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Robert Lewandowski criticizes Bayern’s restrained transfer policy

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Bayern Munich must adapt to survive, says its €80 million striker.

Denmark v Poland - FIFA 2018 World Cup Qualifier Photo by Andrew Halseid-Budd/Getty Images

In a frank interview with the German magazine Spiegel, Bayern Munich’s most valuable player, striker Robert Lewandowski openly criticized his club’s reluctance to pay the price for elite talent on the current transfer market. He sees Bayern in danger of falling behind its international competition:

Bayern has to come up with something new and be creative, if the club wants to keep luring world-class players to Munich. And if you want to keep up at the very highest level, you need these players’ quality.

Bayern’s summer transfer window brought several surprises, but on a shoestring budget compared to the exorbitant sums spent elsewhere. Rather than the highly sought-after Alexis Sanchez - who ultimately remained at Arsenal - Bayern brought former World Cup star James Rodriguez out of the blue from Real Madrid on a very favorable loan.

Bayern also may have broke the Bundesliga record for the most expensive transfer, but it did so with the surprise signing of Corentin Tolisso from Lyon for a reported €41.5 million. Even that, though, is not enough in Lewandowski’s eyes:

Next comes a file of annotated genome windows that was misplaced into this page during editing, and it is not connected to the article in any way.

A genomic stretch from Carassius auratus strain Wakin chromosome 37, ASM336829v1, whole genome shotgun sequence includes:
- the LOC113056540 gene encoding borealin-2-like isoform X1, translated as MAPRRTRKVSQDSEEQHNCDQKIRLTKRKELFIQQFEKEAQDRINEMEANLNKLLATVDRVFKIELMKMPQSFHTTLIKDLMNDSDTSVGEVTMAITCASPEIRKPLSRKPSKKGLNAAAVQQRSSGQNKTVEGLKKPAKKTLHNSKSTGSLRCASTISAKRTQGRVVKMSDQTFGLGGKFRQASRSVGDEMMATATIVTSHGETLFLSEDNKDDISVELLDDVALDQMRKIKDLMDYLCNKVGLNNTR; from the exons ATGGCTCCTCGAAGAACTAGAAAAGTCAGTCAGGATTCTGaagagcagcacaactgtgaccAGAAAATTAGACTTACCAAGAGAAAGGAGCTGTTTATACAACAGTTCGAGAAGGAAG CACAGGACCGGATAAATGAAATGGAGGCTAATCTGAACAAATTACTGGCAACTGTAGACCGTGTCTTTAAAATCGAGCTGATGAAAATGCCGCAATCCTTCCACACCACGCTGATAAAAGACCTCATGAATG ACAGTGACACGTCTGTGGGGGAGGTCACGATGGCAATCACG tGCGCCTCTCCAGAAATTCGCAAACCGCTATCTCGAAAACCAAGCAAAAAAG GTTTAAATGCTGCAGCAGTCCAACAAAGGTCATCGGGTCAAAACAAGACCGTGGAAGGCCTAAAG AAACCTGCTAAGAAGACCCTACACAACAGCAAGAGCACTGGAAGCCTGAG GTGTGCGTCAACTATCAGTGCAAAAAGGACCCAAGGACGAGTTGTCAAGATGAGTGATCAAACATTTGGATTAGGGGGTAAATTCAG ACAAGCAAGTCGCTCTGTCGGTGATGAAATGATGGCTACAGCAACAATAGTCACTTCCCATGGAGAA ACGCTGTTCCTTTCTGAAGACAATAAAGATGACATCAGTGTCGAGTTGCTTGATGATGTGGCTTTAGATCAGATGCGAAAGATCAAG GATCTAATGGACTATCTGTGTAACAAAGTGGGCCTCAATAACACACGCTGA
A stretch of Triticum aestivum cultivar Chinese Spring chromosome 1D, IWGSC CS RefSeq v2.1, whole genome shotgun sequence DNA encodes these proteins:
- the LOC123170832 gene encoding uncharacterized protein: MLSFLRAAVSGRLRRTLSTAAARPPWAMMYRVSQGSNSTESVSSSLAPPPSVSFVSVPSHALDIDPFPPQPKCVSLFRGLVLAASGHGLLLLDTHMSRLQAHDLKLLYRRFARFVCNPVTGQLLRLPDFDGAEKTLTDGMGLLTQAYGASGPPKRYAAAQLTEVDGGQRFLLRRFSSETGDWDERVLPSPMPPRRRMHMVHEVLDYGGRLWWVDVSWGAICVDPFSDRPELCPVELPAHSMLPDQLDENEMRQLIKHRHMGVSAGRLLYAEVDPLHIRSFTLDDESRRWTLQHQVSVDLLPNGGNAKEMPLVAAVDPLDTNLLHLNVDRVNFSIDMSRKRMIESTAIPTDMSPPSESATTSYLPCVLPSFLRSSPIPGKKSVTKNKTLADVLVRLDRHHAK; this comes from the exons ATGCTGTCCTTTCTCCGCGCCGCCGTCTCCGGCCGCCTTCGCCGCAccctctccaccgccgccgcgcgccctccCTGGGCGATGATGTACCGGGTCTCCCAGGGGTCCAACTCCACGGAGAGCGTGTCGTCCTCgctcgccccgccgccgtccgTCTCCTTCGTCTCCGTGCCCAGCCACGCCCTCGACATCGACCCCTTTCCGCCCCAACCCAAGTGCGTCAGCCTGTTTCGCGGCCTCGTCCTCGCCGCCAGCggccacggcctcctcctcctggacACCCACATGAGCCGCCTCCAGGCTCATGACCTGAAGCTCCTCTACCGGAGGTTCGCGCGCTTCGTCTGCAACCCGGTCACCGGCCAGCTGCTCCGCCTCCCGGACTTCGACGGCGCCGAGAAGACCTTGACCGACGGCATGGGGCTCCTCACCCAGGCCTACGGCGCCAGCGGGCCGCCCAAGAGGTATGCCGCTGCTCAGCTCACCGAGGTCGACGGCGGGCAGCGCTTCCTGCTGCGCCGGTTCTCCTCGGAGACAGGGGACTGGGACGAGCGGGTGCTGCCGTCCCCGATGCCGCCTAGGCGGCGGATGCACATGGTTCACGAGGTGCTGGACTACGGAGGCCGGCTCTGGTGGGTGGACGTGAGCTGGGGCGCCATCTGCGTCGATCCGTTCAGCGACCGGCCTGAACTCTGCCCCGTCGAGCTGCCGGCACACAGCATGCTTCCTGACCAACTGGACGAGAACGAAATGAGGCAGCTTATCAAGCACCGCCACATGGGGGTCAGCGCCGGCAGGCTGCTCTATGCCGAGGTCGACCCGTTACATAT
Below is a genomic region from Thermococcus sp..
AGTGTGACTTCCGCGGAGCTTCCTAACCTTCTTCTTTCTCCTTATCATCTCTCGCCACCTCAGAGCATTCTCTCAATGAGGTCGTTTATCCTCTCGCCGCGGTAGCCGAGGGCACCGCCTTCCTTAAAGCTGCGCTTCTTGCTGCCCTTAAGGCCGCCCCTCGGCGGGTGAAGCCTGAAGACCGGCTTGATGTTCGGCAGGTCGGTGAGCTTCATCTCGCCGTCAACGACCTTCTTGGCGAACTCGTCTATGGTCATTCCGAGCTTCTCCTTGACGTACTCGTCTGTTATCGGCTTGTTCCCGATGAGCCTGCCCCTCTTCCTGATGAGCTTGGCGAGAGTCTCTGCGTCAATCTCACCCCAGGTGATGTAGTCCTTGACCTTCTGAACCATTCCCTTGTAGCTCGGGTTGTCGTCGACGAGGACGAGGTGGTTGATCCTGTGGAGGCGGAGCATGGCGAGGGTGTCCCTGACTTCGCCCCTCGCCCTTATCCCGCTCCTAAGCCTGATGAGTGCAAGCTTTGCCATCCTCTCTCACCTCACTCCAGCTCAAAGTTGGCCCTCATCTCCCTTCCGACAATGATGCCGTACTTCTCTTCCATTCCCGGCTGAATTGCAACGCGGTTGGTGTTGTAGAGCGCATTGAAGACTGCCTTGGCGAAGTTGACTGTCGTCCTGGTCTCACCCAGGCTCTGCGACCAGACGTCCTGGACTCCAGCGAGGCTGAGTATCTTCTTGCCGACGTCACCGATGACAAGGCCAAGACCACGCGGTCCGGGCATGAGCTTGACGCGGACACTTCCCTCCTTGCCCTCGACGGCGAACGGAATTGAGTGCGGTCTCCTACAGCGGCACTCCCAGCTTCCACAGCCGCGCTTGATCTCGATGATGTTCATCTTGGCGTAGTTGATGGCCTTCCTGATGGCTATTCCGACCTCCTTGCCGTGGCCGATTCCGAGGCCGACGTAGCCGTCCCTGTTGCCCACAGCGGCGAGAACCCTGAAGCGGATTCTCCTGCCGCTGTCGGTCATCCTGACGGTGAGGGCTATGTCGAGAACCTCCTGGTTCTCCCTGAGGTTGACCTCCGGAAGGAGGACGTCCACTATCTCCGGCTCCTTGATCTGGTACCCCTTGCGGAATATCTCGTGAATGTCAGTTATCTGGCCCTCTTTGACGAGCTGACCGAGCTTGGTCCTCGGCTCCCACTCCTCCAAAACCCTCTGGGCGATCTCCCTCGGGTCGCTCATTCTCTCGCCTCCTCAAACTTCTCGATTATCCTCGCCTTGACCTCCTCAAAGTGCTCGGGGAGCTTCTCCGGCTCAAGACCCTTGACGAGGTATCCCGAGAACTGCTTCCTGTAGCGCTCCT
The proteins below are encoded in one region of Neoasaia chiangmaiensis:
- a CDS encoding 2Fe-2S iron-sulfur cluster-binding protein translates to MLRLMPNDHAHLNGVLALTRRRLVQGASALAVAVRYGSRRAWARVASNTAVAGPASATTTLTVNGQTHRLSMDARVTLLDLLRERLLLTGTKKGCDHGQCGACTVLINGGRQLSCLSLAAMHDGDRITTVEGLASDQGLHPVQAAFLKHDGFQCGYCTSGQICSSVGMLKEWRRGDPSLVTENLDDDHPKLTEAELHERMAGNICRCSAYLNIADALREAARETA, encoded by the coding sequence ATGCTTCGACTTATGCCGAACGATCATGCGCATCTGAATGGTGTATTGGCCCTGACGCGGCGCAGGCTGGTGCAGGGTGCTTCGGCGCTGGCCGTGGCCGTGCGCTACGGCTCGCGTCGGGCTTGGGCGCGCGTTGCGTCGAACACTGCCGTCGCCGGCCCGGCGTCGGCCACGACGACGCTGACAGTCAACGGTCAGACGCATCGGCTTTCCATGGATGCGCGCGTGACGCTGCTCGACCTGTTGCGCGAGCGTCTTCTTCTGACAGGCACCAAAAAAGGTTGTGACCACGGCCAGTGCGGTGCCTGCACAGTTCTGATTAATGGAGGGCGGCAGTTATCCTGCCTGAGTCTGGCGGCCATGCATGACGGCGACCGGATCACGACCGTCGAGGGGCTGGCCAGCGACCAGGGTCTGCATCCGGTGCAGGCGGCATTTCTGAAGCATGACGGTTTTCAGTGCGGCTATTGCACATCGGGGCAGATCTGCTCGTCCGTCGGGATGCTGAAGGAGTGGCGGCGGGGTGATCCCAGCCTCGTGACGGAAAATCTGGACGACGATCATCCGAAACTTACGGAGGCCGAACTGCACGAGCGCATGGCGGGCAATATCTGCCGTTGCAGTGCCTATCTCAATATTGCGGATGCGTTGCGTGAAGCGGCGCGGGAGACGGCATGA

To date, Bayern Munich has never paid a transfer fee over around €40 million for a player. In international soccer, that is an amount that now has long become the average rather than the maximum. And now the distance from the highest sums is really massive.

Lewandowski thus views it as inevitable that Bayern ultimately adjusts to the new transfer market. The question then becomes how Bayern (and indeed the Bundesliga) can adapt and compete with clubs bankrolled by billionaires and even foreign states.

Effective regulation is one means of preserving competition in world soccer in Lewandowski’s view. Echoing the remarks of Bayern CEO Karl-Heinz Rummenigge about Financial Fair Play, Lewandowski stated,

UEFA must closely investigate the mega-transfers of this summer and ultimately work together with FIFA to close loopholes in the rules.

He concluded that the “associations [must] devise rules so that the market does not run completely amok.” How or when that may happen is uncertain, whereas the reality of the present market confronts the club and the Bundesliga daily.

It is worth noting in conclusion that had Lewandowski not come to Bayern from Borussia Dortmund on a free transfer in 2014, the club very probably could not have afforded him at all. Signing him to a contract through 2021 looks more astute every day.